Terminating employees is the last thing any business owner or manager wants to do.
It can be painful for everyone involved, regardless of the reason (layoffs, furloughs, termination with cause, and so on). Most people in this role, particularly in HR, are sensitive to the impact to the employee. Unfortunately, however, ending an employment relationship is a necessary evil for any employer from time to time.
But sometimes, in our attempts to “make it easier” on the employee (or on ourselves), we can inadvertently make a bad situation worse. Aside from inadvertently increasing the risk of wrongful termination litigation, employers can make it emotionally more difficult than it needs to be. Here are a few tips for “terminating with tact” and conducting the task no one likes with as much grace and legal compliance as possible.
1: Don’t draw it out.
The employee may or may not have any idea of what’s about to hit when you call them into that room (that being said, for performance-based terminations it shouldn’t be a surprise, if you’ve done a good job of working through your progressive discipline process). Do them a favor: don’t keep them in suspense. A termination can come like a punch to the gut, and we sometimes try to “soften” the blow with small talk. However, all that does is extend the pain; and worse, it can cause confusion around what you’re there to talk about. The meeting should be short and sweet, not up for debate, and take no more than about 10 minutes (the decision has already been made, this is just the communication of it).
2: Do be prepared to answer questions.
You are going to get questions, the majority of which are predictable. They’ll want to know about their final paycheck and benefits. They might ask about severance pay, whether remaining time off will be paid out to them, what company property must be returned, and so on. Be ready with answers. Otherwise, you’ll have to get back to them, and that’s just another way of unnecessarily drawing out the difficult process.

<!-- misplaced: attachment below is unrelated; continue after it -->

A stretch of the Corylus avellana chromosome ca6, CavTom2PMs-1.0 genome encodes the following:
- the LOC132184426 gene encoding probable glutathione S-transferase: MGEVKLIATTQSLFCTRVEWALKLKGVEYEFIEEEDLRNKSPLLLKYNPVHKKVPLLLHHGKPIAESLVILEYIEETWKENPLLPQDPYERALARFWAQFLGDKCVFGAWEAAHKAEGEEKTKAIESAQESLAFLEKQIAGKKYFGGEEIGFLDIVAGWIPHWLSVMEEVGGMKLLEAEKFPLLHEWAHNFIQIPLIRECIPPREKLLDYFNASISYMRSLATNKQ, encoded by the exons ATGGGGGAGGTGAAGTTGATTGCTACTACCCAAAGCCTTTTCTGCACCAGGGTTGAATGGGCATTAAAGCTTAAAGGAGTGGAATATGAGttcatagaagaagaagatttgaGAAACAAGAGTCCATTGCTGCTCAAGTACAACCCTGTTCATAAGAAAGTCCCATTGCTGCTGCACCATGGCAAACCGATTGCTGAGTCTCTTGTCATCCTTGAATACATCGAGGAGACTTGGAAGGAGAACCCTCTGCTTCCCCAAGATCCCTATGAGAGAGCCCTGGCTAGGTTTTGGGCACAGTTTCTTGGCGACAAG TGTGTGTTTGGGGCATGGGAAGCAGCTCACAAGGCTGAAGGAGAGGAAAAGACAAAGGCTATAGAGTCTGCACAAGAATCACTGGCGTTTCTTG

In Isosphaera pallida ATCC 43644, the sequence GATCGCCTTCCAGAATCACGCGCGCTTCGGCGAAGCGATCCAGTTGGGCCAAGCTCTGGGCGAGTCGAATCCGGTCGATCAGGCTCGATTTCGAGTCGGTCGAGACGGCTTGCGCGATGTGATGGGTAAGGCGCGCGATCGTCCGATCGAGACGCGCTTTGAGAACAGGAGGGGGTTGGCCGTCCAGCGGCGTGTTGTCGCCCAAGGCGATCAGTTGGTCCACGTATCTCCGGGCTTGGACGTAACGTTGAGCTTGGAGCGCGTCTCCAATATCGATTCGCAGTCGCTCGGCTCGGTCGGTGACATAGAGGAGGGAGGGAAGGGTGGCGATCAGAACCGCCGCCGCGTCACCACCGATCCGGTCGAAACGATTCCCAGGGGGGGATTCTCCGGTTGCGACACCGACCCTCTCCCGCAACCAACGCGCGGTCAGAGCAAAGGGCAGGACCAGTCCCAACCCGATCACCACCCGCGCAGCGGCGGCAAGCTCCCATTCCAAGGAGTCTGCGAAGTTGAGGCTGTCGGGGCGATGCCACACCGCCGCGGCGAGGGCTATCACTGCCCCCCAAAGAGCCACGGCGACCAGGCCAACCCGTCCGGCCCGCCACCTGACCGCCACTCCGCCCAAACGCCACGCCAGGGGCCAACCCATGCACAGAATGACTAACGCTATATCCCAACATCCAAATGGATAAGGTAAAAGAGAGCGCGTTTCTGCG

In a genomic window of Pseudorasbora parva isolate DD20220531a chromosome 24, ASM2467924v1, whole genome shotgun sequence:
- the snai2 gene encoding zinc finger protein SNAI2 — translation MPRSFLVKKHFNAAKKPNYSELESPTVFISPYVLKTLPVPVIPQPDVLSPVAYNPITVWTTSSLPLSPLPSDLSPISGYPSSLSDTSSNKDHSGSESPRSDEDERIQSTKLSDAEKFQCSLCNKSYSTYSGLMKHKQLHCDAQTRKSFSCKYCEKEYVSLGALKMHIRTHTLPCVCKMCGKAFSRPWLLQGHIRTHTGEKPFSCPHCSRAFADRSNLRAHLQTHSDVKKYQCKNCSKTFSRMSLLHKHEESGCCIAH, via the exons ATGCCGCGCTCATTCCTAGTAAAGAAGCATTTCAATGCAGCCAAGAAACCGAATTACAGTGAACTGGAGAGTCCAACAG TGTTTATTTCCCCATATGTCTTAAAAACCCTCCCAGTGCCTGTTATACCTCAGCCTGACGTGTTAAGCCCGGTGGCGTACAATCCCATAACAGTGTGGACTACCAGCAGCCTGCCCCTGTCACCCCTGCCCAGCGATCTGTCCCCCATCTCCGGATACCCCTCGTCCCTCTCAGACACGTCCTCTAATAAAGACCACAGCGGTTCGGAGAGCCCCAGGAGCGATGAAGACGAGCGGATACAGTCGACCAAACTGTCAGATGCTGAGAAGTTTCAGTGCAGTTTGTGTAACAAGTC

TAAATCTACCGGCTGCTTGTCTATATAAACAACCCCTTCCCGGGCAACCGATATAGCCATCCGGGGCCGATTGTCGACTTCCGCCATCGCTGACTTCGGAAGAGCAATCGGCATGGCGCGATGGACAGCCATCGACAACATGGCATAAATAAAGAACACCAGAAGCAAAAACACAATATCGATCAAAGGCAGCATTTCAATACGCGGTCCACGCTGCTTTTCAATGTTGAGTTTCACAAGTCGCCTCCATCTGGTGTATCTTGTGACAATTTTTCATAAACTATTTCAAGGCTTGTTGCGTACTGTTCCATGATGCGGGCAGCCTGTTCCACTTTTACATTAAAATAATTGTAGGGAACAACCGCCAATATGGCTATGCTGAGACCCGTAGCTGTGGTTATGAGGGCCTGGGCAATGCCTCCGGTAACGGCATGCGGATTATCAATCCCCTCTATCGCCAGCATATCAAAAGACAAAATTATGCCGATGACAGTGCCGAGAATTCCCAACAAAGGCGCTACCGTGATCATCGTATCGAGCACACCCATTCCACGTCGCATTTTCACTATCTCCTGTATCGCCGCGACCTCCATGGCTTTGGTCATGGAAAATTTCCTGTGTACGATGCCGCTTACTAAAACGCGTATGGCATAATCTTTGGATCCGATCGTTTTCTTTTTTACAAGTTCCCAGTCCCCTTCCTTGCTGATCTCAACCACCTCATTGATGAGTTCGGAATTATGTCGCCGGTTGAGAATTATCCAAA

3: Don’t give them false hope.
It’s common for employees to be shell-shocked; most will remain polite and in control, but some may react in ways they ordinarily would not.
It’s appropriate to show some humanity, allowing them a moment to gather themselves or to share their reaction. In fact, it can be helpful for everyone to give the employee a chance to express their thoughts. But sometimes distraught employees will try to negotiate or argue with you. Our role at this point is to be there but say little. Don’t debate. Don’t entertain or pretend to entertain their arguments. Don’t respond to attempts to negotiate. Don’t tell them everything is going to be okay if you don’t know that.
For the conversations that you feel may be particularly risky, plan ahead and protect yourself and your employees. You can engage a local off-duty police officer or contact the police ahead of time to alert them you may have a risky termination.
4: Do try to help them, if you can and if appropriate.
Particularly when it comes to layoffs and furloughs, employers can often help tremendously with the former employee’s next steps. Even if your organization can’t offer financial help (e.g., a severance package or outplacement services), you may be able to provide assistance with the job search process, resume updating, managers potentially offering to be references if appropriate, the unemployment process, etc. Such steps can help ease a painful period and also help hasten an employee’s ability to find new employment (which can also shorten the time they might potentially find themselves thinking about wrongful termination lawsuits or collecting unemployment).
For more information on how to handle this most sensitive and sometimes challenging employment duty, join us on November 2, 2017 for our webinar, “Terminate with Tact.”